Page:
Surrey’s Global Centre for Clean Air Research Identifies Tall, Dense Trees as Effective Weapon Against Traffic’s Toxic Nanoparticles

Surrey’s Global Centre for Clean Air Research Identifies Tall, Dense Trees as Effective Weapon Against Traffic’s Toxic Nanoparticles

Toxic airborne nanoparticles from vehicles on our roads, which enter our bodies and lungs and damage human health, can more effectively be screened out by tall, dense trees than other “green infrastructure,” finds a new study from the University of Surrey.

Surrey's Global Centre for Clean Air Research (GCARE) has developed a model to help predict how different types of the green infrastructure placed in and around a city can impact the spread of toxic nanoparticles and whether they help improve the air quality.

Professor Prashant Kumar, co-author of the study and the founding Director of GCARE at the University of Surrey, said:

"There is an inexplicable knowledge gap when it comes to understanding the impact typical green infrastructure has on the dispersion of the harmful nanoparticles from traffic that are harming human health.

"Our research is advancing understanding of how nanoparticles move in air and can assist in securing agreement within the scientific community on how we quantify the number of particles in a given space. Across the University, our sustainability research is equipping humanity with the technologies and tools to tackle climate change, clean our air and reduce the impacts of pollution on health "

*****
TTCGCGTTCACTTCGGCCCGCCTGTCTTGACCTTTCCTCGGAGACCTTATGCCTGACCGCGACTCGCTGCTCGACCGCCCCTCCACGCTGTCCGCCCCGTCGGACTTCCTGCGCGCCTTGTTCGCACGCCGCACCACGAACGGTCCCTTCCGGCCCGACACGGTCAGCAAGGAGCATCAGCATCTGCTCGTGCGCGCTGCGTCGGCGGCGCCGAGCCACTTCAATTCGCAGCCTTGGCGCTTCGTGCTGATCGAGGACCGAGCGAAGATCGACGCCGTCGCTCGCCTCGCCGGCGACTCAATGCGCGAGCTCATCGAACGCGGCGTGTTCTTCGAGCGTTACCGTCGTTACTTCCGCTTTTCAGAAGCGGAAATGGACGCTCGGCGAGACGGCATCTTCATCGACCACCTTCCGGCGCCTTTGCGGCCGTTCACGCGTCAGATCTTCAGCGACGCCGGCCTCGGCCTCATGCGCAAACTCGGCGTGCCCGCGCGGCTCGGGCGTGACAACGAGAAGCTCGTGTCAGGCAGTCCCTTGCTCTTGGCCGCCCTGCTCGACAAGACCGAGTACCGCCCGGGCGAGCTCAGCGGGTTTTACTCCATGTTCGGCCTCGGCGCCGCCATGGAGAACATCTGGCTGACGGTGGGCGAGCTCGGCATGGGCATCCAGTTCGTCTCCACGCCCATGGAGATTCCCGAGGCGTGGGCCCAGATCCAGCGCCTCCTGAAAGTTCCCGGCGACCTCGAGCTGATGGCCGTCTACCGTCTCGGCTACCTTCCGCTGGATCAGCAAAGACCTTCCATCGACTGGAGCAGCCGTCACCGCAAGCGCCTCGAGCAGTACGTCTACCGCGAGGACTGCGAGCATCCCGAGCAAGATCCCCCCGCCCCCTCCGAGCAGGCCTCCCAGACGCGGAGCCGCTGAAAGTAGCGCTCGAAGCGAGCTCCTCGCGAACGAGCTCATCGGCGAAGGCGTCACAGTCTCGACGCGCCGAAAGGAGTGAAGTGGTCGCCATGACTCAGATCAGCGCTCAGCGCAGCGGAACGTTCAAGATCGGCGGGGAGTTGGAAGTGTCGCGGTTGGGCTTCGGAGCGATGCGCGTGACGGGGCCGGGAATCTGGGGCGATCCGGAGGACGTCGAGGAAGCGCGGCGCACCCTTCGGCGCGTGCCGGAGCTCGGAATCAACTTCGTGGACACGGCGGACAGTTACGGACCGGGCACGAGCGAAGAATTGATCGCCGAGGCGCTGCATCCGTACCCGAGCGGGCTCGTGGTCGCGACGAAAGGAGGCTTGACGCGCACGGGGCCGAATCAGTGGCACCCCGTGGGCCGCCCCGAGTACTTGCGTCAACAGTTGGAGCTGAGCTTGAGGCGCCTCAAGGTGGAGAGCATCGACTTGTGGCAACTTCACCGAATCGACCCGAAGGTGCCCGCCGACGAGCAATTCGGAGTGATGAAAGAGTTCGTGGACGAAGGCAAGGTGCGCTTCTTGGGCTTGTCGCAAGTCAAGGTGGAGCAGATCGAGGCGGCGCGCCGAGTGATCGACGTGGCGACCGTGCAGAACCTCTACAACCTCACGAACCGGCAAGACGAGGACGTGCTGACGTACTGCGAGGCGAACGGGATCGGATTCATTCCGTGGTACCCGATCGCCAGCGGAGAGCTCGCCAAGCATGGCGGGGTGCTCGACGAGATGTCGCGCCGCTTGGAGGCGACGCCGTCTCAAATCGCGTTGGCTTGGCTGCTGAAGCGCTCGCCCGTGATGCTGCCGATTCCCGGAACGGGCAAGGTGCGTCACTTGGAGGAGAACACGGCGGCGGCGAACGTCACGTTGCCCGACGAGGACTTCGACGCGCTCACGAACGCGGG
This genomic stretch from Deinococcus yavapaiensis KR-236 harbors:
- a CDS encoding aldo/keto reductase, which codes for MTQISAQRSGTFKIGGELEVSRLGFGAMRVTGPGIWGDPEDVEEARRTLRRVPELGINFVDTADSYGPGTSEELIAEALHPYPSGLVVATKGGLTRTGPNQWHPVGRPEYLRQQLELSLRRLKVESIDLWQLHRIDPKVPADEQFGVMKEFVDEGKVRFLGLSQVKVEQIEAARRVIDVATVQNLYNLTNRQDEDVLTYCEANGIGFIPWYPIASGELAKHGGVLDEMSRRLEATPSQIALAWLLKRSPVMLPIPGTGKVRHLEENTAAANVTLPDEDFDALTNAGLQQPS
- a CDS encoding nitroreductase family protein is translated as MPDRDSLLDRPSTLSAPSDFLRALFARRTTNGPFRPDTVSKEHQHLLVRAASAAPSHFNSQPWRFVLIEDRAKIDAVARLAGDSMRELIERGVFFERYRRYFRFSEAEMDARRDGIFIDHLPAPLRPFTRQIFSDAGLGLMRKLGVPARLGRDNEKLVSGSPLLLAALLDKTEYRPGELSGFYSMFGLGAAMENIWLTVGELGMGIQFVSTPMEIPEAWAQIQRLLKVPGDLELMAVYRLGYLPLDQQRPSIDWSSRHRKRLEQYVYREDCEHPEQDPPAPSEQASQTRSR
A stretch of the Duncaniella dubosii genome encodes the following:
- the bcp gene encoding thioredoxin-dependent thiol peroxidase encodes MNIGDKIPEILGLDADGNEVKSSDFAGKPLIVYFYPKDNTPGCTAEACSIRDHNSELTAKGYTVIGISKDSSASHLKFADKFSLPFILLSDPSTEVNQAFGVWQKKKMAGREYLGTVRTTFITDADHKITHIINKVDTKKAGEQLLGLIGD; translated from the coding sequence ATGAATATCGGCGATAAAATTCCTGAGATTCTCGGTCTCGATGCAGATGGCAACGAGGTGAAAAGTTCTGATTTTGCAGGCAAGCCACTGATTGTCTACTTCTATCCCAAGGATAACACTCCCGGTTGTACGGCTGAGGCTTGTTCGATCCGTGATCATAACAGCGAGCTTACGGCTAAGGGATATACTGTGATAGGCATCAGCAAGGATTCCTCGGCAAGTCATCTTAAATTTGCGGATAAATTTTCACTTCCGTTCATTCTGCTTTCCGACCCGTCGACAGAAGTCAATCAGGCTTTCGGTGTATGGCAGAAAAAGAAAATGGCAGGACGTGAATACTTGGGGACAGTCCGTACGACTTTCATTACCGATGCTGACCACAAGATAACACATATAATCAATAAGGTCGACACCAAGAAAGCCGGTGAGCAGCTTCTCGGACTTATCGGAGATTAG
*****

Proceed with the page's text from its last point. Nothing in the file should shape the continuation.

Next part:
The team looked at the road network in the South East of England --- including the M25, A3, A31 and A331 and other minor roads --- and investigated the effects that coniferous trees (evergreen and dense), deciduous trees (trees at maturity which shed their leaves in autumn), and grassland had on traffic-related pollution dispersion.

GCARE's study also modelled a future scenario of how nanoparticles could spread in 2039 – the year when the UK is set to adopt new vehicle standards that could greatly reduce car pollution. The study found that while the government's efforts will significantly reduce the number and spread of nanoparticles in 2039, regulation might be needed to make sure the country doesn't waste the opportunities electric cars present.

Professor Kumar explains:

"The switch to hybrid vehicles, and ultimately electric, is undoubtedly the solution to much of our vehicle-based air pollution problems - and we welcome the UK government's efforts to promote those vehicles.

"We would like to see nanoparticles completely eliminated, and for that to happen, regulation is needed to address non-exhaust emissions from electric and hybrid vehicles."

The study was published in Science of the Total Environment. The study is supported by the EPSRC-funded INHALE project (EP/T003189/1), the UGPN’s SCAN project, and the RECLAIM Network+ (EP/W034034/1). This work builds on the University of Surrey’s extensive work around green infrastructure.

The University of Surrey is a research-intensive university, producing world-leading research that transforms lives and changes the world for the better. Sustainability is an institution-wide area of focus, delivering multi-disciplinary research to tackle the many challenges of climate change. The University is also committed to improving its own resource efficiency on its estate and being a sector leader. It has set a commitment to be carbon neutral by 2030. A focus on research that makes a difference to the world has contributed to Surrey being ranked 55th in the world in the Times Higher Education (THE) University Impact Rankings 2022, which assesses more than 1,400 universities' performance against the United Nations’ Sustainable Development Goals (SDGs).

Read the original article on University of Surrey.